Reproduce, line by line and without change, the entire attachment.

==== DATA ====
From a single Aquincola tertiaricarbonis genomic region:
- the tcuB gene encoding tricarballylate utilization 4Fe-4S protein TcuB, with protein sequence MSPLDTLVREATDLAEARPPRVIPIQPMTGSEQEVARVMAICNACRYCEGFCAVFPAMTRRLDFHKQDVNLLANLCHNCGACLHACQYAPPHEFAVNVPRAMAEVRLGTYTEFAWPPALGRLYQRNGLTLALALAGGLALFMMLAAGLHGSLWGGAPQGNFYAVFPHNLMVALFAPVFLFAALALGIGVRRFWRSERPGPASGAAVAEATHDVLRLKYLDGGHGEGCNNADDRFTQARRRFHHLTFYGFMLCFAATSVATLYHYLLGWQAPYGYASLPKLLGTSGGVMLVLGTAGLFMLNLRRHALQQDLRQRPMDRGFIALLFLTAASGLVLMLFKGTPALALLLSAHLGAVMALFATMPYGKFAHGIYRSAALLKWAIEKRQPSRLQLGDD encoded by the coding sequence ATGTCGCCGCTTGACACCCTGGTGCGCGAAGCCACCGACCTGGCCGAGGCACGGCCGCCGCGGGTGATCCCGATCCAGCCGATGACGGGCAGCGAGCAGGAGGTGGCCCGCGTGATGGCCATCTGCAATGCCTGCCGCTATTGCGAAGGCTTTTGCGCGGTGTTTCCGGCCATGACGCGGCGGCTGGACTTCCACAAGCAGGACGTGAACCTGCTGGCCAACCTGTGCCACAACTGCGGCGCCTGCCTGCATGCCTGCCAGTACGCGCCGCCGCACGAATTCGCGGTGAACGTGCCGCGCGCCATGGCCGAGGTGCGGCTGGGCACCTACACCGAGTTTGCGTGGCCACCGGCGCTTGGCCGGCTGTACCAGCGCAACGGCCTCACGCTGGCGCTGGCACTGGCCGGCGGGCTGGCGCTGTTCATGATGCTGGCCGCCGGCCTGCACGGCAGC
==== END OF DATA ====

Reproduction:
From a single Aquincola tertiaricarbonis genomic region:
- the tcuB gene encoding tricarballylate utilization 4Fe-4S protein TcuB, with protein sequence MSPLDTLVREATDLAEARPPRVIPIQPMTGSEQEVARVMAICNACRYCEGFCAVFPAMTRRLDFHKQDVNLLANLCHNCGACLHACQYAPPHEFAVNVPRAMAEVRLGTYTEFAWPPALGRLYQRNGLTLALALAGGLALFMMLAAGLHGSLWGGAPQGNFYAVFPHNLMVALFAPVFLFAALALGIGVRRFWRSERPGPASGAAVAEATHDVLRLKYLDGGHGEGCNNADDRFTQARRRFHHLTFYGFMLCFAATSVATLYHYLLGWQAPYGYASLPKLLGTSGGVMLVLGTAGLFMLNLRRHALQQDLRQRPMDRGFIALLFLTAASGLVLMLFKGTPALALLLSAHLGAVMALFATMPYGKFAHGIYRSAALLKWAIEKRQPSRLQLGDD encoded by the coding sequence ATGTCGCCGCTTGACACCCTGGTGCGCGAAGCCACCGACCTGGCCGAGGCACGGCCGCCGCGGGTGATCCCGATCCAGCCGATGACGGGCAGCGAGCAGGAGGTGGCCCGCGTGATGGCCATCTGCAATGCCTGCCGCTATTGCGAAGGCTTTTGCGCGGTGTTTCCGGCCATGACGCGGCGGCTGGACTTCCACAAGCAGGACGTGAACCTGCTGGCCAACCTGTGCCACAACTGCGGCGCCTGCCTGCATGCCTGCCAGTACGCGCCGCCGCACGAATTCGCGGTGAACGTGCCGCGCGCCATGGCCGAGGTGCGGCTGGGCACCTACACCGAGTTTGCGTGGCCACCGGCGCTTGGCCGGCTGTACCAGCGCAACGGCCTCACGCTGGCGCTGGCACTGGCCGGCGGGCTGGCGCTGTTCATGATGCTGGCCGCCGGCCTGCACGGCAGC